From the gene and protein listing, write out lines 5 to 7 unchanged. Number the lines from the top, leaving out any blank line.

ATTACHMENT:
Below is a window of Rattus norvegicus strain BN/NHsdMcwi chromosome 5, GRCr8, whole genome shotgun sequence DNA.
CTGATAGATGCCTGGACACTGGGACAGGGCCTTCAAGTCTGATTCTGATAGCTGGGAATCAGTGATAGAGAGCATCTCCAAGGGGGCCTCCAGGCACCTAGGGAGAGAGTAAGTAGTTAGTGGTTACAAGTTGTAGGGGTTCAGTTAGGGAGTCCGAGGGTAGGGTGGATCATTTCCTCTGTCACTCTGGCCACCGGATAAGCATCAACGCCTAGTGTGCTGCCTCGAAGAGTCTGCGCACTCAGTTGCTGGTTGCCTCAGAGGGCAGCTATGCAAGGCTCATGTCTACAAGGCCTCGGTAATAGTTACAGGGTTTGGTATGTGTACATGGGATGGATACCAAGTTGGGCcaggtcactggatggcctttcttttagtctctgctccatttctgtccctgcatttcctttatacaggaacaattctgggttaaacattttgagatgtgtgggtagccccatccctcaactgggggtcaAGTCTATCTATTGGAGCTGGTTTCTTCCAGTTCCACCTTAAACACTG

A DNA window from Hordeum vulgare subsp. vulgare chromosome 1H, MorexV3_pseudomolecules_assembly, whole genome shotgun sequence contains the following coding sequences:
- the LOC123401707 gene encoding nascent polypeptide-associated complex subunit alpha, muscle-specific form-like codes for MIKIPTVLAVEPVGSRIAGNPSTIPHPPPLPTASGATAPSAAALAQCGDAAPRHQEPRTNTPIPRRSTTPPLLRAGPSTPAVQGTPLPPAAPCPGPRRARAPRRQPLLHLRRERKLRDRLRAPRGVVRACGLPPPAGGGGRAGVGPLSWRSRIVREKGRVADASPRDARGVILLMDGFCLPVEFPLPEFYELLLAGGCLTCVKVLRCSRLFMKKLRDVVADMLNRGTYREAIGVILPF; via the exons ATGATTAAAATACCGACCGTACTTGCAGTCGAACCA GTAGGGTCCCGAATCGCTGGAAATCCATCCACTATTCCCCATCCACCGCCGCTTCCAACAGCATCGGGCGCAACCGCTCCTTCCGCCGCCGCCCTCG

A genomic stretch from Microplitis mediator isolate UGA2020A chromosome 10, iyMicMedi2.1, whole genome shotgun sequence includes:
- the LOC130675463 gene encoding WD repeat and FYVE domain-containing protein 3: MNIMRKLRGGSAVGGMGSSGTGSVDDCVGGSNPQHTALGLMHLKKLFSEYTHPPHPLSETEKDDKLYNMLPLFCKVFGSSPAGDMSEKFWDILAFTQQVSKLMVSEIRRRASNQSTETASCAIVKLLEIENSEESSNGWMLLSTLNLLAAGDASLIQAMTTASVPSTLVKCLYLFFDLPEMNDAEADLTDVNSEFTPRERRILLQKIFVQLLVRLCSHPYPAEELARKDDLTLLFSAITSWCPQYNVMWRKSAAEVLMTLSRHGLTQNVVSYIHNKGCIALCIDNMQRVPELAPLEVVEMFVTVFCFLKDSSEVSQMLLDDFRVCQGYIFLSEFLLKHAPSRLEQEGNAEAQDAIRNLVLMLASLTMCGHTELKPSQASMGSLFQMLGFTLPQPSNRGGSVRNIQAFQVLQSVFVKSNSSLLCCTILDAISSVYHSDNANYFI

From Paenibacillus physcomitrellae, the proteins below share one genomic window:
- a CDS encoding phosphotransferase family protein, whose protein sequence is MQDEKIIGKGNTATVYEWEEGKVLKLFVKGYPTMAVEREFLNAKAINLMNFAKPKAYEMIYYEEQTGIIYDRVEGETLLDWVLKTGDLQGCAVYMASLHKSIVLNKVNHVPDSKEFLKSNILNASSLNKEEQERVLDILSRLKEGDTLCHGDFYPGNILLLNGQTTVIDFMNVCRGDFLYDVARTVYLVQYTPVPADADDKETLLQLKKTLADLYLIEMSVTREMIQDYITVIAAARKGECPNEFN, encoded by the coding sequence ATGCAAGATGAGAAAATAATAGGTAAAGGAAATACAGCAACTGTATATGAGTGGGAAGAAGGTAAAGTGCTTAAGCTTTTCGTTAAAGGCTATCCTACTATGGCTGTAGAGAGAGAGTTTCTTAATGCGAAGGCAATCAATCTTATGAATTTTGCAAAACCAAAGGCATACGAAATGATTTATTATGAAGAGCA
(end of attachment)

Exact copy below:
A genomic stretch from Microplitis mediator isolate UGA2020A chromosome 10, iyMicMedi2.1, whole genome shotgun sequence includes:
- the LOC130675463 gene encoding WD repeat and FYVE domain-containing protein 3: MNIMRKLRGGSAVGGMGSSGTGSVDDCVGGSNPQHTALGLMHLKKLFSEYTHPPHPLSETEKDDKLYNMLPLFCKVFGSSPAGDMSEKFWDILAFTQQVSKLMVSEIRRRASNQSTETASCAIVKLLEIENSEESSNGWMLLSTLNLLAAGDASLIQAMTTASVPSTLVKCLYLFFDLPEMNDAEADLTDVNSEFTPRERRILLQKIFVQLLVRLCSHPYPAEELARKDDLTLLFSAITSWCPQYNVMWRKSAAEVLMTLSRHGLTQNVVSYIHNKGCIALCIDNMQRVPELAPLEVVEMFVTVFCFLKDSSEVSQMLLDDFRVCQGYIFLSEFLLKHAPSRLEQEGNAEAQDAIRNLVLMLASLTMCGHTELKPSQASMGSLFQMLGFTLPQPSNRGGSVRNIQAFQVLQSVFVKSNSSLLCCTILDAISSVYHSDNANYFI

From Paenibacillus physcomitrellae, the proteins below share one genomic window: